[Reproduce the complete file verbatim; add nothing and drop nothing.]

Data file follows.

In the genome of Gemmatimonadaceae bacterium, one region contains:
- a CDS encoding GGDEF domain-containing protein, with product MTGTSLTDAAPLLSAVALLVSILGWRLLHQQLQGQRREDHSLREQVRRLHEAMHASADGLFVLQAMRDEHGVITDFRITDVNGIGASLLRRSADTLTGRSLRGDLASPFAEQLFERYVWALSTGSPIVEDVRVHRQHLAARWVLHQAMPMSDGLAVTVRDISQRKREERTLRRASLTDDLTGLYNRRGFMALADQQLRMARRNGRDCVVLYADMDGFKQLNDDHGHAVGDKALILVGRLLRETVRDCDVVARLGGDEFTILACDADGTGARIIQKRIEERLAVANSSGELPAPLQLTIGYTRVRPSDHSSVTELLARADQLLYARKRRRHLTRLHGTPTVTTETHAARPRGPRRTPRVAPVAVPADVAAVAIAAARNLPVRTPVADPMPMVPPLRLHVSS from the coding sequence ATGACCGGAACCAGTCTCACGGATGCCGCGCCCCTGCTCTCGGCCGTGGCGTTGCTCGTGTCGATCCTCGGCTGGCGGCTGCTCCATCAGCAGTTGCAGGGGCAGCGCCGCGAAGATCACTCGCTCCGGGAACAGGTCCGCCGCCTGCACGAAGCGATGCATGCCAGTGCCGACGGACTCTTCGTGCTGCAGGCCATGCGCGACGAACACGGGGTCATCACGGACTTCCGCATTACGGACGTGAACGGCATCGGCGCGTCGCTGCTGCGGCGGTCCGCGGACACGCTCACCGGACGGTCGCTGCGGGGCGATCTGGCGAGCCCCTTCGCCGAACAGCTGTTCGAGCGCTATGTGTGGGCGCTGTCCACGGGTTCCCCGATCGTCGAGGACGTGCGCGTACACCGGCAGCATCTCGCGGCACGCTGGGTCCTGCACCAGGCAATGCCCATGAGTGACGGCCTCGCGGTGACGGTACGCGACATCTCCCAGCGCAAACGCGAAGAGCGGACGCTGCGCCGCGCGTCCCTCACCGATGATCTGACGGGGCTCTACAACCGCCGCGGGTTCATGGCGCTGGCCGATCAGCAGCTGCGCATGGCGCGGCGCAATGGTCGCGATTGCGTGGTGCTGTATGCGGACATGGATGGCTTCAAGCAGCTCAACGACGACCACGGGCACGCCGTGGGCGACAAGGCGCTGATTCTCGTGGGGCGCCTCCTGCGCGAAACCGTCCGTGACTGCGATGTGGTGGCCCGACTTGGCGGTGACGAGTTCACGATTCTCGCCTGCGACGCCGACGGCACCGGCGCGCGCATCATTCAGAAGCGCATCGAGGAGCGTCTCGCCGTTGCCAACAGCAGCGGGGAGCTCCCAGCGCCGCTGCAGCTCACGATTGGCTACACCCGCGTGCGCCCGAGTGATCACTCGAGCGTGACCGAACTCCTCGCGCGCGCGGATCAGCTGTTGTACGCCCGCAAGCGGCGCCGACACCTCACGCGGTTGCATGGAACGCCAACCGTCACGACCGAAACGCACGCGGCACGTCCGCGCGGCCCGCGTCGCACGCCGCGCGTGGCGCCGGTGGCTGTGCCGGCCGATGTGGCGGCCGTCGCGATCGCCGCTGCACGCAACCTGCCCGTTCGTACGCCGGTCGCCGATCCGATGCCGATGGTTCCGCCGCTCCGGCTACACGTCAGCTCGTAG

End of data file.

In the genome of Gemmatimonadaceae bacterium, one region contains:
- a CDS encoding GGDEF domain-containing protein, with product MTGTSLTDAAPLLSAVALLVSILGWRLLHQQLQGQRREDHSLREQVRRLHEAMHASADGLFVLQAMRDEHGVITDFRITDVNGIGASLLRRSADTLTGRSLRGDLASPFAEQLFERYVWALSTGSPIVEDVRVHRQHLAARWVLHQAMPMSDGLAVTVRDISQRKREERTLRRASLTDDLTGLYNRRGFMALADQQLRMARRNGRDCVVLYADMDGFKQLNDDHGHAVGDKALILVGRLLRETVRDCDVVARLGGDEFTILACDADGTGARIIQKRIEERLAVANSSGELPAPLQLTIGYTRVRPSDHSSVTELLARADQLLYARKRRRHLTRLHGTPTVTTETHAARPRGPRRTPRVAPVAVPADVAAVAIAAARNLPVRTPVADPMPMVPPLRLHVSS from the coding sequence ATGACCGGAACCAGTCTCACGGATGCCGCGCCCCTGCTCTCGGCCGTGGCGTTGCTCGTGTCGATCCTCGGCTGGCGGCTGCTCCATCAGCAGTTGCAGGGGCAGCGCCGCGAAGATCACTCGCTCCGGGAACAGGTCCGCCGCCTGCACGAAGCGATGCATGCCAGTGCCGACGGACTCTTCGTGCTGCAGGCCATGCGCGACGAACACGGGGTCATCACGGACTTCCGCATTACGGACGTGAACGGCATCGGCGCGTCGCTGCTGCGGCGGTCCGCGGACACGCTCACCGGACGGTCGCTGCGGGGCGATCTGGCGAGCCCCTTCGCCGAACAGCTGTTCGAGCGCTATGTGTGGGCGCTGTCCACGGGTTCCCCGATCGTCGAGGACGTGCGCGTACACCGGCAGCATCTCGCGGCACGCTGGGTCCTGCACCAGGCAATGCCCATGAGTGACGGCCTCGCGGTGACGGTACGCGACATCTCCCAGCGCAAACGCGAAGAGCGGACGCTGCGCCGCGCGTCCCTCACCGATGATCTGACGGGGCTCTACAACCGCCGCGGGTTCATGGCGCTGGCCGATCAGCAGCTGCGCATGGCGCGGCGCAATGGTCGCGATTGCGTGGTGCTGTATGCGGACATGGATGGCTTCAAGCAGCTCAACGACGACCACGGGCACGCCGTGGGCGACAAGGCGCTGATTCTCGTGGGGCGCCTCCTGCGCGAAACCGTCCGTGACTGCGATGTGGTGGCCCGACTTGGCGGTGACGAGTTCACGATTCTCGCCTGCGACGCCGACGGCACCGGCGCGCGCATCATTCAGAAGCGCATCGAGGAGCGTCTCGCCGTTGCCAACAGCAGCGGGGAGCTCCCAGCGCCGCTGCAGCTCACGATTGGCTACACCCGCGTGCGCCCGAGTGATCACTCGAGCGTGACCGAACTCCTCGCGCGCGCGGATCAGCTGTTGTACGCCCGCAAGCGGCGCCGACACCTCACGCGGTTGCATGGAACGCCAACCGTCACGACCGAAACGCACGCGGCACGTCCGCGCGGCCCGCGTCGCACGCCGCGCGTGGCGCCGGTGGCTGTGCCGGCCGATGTGGCGGCCGTCGCGATCGCCGCTGCACGCAACCTGCCCGTTCGTACGCCGGTCGCCGATCCGATGCCGATGGTTCCGCCGCTCCGGCTACACGTCAGCTCGTAG